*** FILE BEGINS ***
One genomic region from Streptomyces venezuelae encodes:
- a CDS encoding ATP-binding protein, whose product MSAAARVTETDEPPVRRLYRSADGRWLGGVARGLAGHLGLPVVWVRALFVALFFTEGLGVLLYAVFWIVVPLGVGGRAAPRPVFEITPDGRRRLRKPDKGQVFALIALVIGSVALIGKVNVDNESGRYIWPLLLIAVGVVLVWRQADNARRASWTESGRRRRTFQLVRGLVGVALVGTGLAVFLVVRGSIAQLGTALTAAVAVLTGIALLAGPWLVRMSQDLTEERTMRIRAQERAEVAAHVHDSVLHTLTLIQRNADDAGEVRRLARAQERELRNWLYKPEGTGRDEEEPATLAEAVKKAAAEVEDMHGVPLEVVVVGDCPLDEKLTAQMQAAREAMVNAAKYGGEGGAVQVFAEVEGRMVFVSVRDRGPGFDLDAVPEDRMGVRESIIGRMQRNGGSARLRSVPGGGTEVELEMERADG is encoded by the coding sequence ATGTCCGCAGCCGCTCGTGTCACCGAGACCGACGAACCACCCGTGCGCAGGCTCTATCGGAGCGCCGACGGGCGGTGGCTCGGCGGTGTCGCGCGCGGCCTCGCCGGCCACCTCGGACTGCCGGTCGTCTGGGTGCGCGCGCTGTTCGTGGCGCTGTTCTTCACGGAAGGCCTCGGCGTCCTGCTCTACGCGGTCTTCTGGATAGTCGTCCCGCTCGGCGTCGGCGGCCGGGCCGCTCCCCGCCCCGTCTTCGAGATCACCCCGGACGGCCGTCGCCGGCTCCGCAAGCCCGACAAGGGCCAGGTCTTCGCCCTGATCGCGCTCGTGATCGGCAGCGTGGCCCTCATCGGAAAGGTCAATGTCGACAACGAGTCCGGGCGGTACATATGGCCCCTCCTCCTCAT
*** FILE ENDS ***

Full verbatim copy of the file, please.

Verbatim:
One genomic region from Streptomyces venezuelae encodes:
- a CDS encoding ATP-binding protein, whose product MSAAARVTETDEPPVRRLYRSADGRWLGGVARGLAGHLGLPVVWVRALFVALFFTEGLGVLLYAVFWIVVPLGVGGRAAPRPVFEITPDGRRRLRKPDKGQVFALIALVIGSVALIGKVNVDNESGRYIWPLLLIAVGVVLVWRQADNARRASWTESGRRRRTFQLVRGLVGVALVGTGLAVFLVVRGSIAQLGTALTAAVAVLTGIALLAGPWLVRMSQDLTEERTMRIRAQERAEVAAHVHDSVLHTLTLIQRNADDAGEVRRLARAQERELRNWLYKPEGTGRDEEEPATLAEAVKKAAAEVEDMHGVPLEVVVVGDCPLDEKLTAQMQAAREAMVNAAKYGGEGGAVQVFAEVEGRMVFVSVRDRGPGFDLDAVPEDRMGVRESIIGRMQRNGGSARLRSVPGGGTEVELEMERADG is encoded by the coding sequence ATGTCCGCAGCCGCTCGTGTCACCGAGACCGACGAACCACCCGTGCGCAGGCTCTATCGGAGCGCCGACGGGCGGTGGCTCGGCGGTGTCGCGCGCGGCCTCGCCGGCCACCTCGGACTGCCGGTCGTCTGGGTGCGCGCGCTGTTCGTGGCGCTGTTCTTCACGGAAGGCCTCGGCGTCCTGCTCTACGCGGTCTTCTGGATAGTCGTCCCGCTCGGCGTCGGCGGCCGGGCCGCTCCCCGCCCCGTCTTCGAGATCACCCCGGACGGCCGTCGCCGGCTCCGCAAGCCCGACAAGGGCCAGGTCTTCGCCCTGATCGCGCTCGTGATCGGCAGCGTGGCCCTCATCGGAAAGGTCAATGTCGACAACGAGTCCGGGCGGTACATATGGCCCCTCCTCCTCAT